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By PORAC | May 1, 1997 | Posted in PORAC LDF News

Oxnard Officer Prevails in Beating Case

On March 12, 1997, emphatically rejecting prosecution claims of a rampant police conspiracy and cover-up, a Ventura County jury acquitted Oxnard Officer Robert Flinn on two counts of assault under color of authority, while the jury hung 11—1 and 7—5 in favor of the officer on two other such counts. Nine days later, Ventura County Superior Court Judge Stephen Z. Perren dismissed the latter counts, after the prosecution advised the Court that retrying the case would be futile. Officer Flinn was defended by Bill Hadden of Silver, Hadden & Silver.

The criminal investigation began on January 27, 1996, when Flinn and another officer received a radio call of a possible burglary in progress in the Colonia area of Oxnard. One suspect was temporarily taken into custody, but then managed to flee. The second suspect, Juan Lopez, who was under the influence of heroin, dropped items he had stolen from a residence and led Flinn on a foot pursuit over walls and through the yards of area homeowners, ignoring Flinn’s orders to stop.

As Flinn continued the chase, Lopez began to go over a fence in the front yard of one home when he suddenly turned around and raised his hands. Lopez did not get on the ground as directed by the officer and began to close the distance between himself and Flinn. Flinn sensed that the suspect, was, at minimum, about to renew his flight or, at maximum, about to take Flinn’s gun. Flinn struck the suspect in the chest with his left hand which contained his flashlight and threw Lopez to the ground.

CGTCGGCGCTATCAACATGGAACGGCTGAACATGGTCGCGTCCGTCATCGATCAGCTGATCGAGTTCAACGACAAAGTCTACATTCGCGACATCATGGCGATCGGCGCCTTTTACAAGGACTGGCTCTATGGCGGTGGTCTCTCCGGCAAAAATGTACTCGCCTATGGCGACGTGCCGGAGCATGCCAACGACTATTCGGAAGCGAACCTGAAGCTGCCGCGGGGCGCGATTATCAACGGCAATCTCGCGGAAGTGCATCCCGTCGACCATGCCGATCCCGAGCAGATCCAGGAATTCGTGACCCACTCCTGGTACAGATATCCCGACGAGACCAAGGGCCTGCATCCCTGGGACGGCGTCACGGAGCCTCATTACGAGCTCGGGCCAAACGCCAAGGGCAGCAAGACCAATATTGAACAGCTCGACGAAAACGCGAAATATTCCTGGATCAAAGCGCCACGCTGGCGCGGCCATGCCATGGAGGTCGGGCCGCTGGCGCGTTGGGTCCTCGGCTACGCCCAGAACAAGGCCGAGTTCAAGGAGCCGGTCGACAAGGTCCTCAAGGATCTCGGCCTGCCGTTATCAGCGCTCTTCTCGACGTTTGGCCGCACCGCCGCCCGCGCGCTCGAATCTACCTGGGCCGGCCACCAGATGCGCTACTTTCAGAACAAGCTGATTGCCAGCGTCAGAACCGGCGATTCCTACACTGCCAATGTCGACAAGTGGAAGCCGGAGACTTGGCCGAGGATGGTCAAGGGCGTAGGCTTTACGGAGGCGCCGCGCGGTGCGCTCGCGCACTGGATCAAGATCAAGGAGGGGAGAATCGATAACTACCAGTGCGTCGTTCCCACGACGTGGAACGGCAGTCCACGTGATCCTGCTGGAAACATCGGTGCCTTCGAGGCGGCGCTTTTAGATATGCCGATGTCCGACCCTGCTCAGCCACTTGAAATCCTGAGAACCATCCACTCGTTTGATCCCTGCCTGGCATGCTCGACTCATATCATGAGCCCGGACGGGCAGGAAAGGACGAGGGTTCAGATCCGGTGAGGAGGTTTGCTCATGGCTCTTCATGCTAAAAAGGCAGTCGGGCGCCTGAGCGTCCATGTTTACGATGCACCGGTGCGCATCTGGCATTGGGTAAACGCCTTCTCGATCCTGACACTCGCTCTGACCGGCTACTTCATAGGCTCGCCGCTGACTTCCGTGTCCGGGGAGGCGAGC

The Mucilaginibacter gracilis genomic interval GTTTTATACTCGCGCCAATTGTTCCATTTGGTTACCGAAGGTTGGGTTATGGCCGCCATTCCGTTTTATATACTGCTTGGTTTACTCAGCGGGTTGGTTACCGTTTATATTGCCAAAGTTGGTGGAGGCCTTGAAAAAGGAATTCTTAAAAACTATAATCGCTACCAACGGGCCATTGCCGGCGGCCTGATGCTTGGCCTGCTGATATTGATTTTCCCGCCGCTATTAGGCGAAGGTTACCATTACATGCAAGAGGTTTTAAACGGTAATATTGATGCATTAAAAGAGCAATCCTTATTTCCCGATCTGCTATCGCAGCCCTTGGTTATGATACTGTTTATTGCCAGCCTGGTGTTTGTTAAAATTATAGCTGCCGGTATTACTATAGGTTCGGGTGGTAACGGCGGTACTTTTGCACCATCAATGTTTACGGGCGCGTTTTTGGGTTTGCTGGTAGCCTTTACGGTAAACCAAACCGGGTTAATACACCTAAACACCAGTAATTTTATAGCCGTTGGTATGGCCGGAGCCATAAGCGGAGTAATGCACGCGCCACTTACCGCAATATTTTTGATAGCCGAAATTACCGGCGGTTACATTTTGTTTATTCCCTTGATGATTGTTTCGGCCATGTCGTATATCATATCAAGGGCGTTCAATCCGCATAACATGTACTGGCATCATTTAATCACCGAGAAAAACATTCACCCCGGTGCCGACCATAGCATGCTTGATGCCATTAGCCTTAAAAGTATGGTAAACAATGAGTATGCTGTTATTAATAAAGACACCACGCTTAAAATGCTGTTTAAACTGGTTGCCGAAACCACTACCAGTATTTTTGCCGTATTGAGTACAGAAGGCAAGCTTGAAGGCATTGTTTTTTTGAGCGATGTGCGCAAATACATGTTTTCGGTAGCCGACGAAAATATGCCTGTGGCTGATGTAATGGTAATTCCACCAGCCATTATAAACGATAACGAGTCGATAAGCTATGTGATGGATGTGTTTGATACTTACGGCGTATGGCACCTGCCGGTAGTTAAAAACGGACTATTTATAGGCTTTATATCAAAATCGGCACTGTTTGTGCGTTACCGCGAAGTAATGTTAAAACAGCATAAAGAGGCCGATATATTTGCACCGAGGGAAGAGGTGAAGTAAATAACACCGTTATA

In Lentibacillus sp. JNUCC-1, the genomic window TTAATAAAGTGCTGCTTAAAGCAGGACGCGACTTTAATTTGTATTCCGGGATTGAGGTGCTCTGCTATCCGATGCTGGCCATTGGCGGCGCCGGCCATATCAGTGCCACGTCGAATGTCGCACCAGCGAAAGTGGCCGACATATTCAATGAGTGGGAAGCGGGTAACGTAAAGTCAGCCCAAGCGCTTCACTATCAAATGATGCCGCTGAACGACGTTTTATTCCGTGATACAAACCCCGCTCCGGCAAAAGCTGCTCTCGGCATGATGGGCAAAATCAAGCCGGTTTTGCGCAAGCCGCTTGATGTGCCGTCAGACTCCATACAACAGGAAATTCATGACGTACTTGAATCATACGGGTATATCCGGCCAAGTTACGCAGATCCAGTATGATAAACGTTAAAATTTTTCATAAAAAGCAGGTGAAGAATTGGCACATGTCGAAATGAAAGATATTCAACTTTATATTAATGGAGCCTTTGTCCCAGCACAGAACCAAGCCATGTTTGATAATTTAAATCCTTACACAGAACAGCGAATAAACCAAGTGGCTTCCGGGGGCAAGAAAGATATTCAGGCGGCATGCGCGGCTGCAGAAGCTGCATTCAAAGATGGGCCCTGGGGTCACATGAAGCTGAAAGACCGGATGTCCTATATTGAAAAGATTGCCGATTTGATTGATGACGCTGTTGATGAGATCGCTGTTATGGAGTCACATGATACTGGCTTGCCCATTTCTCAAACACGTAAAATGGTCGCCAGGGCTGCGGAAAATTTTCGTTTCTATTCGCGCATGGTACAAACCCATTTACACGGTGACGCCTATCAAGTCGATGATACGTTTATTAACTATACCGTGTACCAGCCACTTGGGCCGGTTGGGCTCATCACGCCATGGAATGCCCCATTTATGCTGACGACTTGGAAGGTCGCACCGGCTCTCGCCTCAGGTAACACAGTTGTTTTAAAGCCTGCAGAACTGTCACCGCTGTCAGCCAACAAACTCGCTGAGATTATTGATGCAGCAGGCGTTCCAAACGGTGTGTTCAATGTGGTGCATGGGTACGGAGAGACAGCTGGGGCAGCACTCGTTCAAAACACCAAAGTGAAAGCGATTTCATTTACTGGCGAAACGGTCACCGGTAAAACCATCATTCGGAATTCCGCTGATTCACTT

After a struggle, Lopez was taken into custody with the assistance of Officer Victor Boswell and former Officer David Hawtin. Lopez emerged from the arrest with a cut in the area of his left eyebrow which required eight stitches to close. At the scene of the arrest, Hawtin said nothing to Flinn about the concern of misconduct by Flinn.

Immediately thereafter, Hawtin and Flinn drove in Hawtin’s car with suspect Lopez through the neighborhood looking for the second suspect. Later, Flinn continued his search for the second suspect on foot while Hawtin followed a paramedic unit containing Lopez to a local hospital. The cut suffered by Lopez over his left eye was described by an attending physician as “an insignificant injury.”

At the hospital, Lopez was overheard by another officer to say that he was going to sue the City for $250,000 and that he would soon be living “on easy street.” He complained to a sergeant that an officer had brutally struck him several times in the head with a flashlight. When asked to describe the perpetrator, Lopez said that he thought it was Hawtin. Hawtin interjected that he didn’t do it, and later told the sergeant that Flinn had struck Lopez. Specifically, Hawtin told the sergeant that Flinn had smashed Lopez in the head while Lopez was in the standing position. Furthermore, Hawtin claimed that, even though he was facing away from Lopez’s head, “I could hear the flashlight hitting the guy there on the head.”

Boswell denied seeing any misconduct, acknowledging that there were certain impediments to his viewing the entire incident.